Nathan Blake

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QUESTIONS I AM PATIENTLY REMINDING THE SKY (DO YOU HEAR ME?)

How much snow is needed to kill one horse.
How many horses conspire to kill one man.
I begin with math sharp & small as grass,
knives my mother let me roll in, & soon you
take this cloudbank from that one & it won’t
matter what you get, the sky still thinks you’re
dead. Galileo was the first to ask Whose brain
is bigger, ours or the sun’s, what side of the room
& who stands where, but what I want to know is how
long will it take for the stars to spell my name right,
which cosmic cheek needs pocking, if this moon,
when you chew it, has sunlight brined into its crust.
Is the same eye I see through the same seeing back.
Watch me twirl, then, this dowry of meat—or not.
Either I’ve been confused for one of the other
hundred million million motes dancing on a quark’s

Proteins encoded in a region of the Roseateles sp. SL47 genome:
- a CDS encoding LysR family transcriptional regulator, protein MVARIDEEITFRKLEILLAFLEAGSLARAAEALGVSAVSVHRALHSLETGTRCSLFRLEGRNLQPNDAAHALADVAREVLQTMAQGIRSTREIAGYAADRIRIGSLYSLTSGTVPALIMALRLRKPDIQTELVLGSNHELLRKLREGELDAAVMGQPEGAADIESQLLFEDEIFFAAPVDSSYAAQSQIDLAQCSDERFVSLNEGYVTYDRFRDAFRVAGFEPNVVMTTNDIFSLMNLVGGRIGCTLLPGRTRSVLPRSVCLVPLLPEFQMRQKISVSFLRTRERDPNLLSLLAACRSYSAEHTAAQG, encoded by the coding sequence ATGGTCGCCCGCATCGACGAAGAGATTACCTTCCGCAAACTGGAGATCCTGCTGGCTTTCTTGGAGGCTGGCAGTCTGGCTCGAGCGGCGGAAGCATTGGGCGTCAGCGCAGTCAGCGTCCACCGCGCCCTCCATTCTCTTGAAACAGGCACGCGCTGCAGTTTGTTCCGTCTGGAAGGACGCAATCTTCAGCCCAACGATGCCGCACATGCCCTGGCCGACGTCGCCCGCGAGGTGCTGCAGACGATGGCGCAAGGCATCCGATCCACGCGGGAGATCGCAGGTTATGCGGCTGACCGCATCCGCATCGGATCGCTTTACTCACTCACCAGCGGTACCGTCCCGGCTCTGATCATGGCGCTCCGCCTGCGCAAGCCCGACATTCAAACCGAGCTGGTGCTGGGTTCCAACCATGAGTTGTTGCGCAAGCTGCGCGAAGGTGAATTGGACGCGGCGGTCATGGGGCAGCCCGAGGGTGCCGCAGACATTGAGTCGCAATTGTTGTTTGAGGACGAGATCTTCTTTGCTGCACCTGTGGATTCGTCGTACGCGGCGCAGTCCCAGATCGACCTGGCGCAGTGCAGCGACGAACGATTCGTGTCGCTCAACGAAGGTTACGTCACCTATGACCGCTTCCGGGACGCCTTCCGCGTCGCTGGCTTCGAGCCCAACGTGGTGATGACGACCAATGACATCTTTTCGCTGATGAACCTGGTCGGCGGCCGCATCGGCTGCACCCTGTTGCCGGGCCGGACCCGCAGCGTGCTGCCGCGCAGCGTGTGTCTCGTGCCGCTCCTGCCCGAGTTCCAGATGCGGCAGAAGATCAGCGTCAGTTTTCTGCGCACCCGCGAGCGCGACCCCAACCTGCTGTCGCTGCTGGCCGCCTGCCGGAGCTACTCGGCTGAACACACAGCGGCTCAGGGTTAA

head, the knee of that quark, the scar on the knee
beneath the skin called Time, or I’m overlooked
& half price like a nebula full-up of bad bulbs,
blinking out some lightyeared code meaning
Here we are, cosmos, it’s us again, nobody,
to which I add Who do you think you aren’t, pal,
what’s an echo like you saying in a vacuum like
me, where do our minds go to lose themselves,
will we care, will we care to care, how will we know.
So pick a promise between now & then & we’ll
restep the Big Bang’s contrailing regime, we’ll kill
a few days, split all the dust between our craggy
fingernails, & after millennia of stop & go hand-traffic
you & I, infinitely dense, baryonic at last, can lay down
my coat & swim to the query I hear your hips suggest.
Now ask me why we’re dealt nine lives at conception.
I can teach you how we die eight times in the womb.

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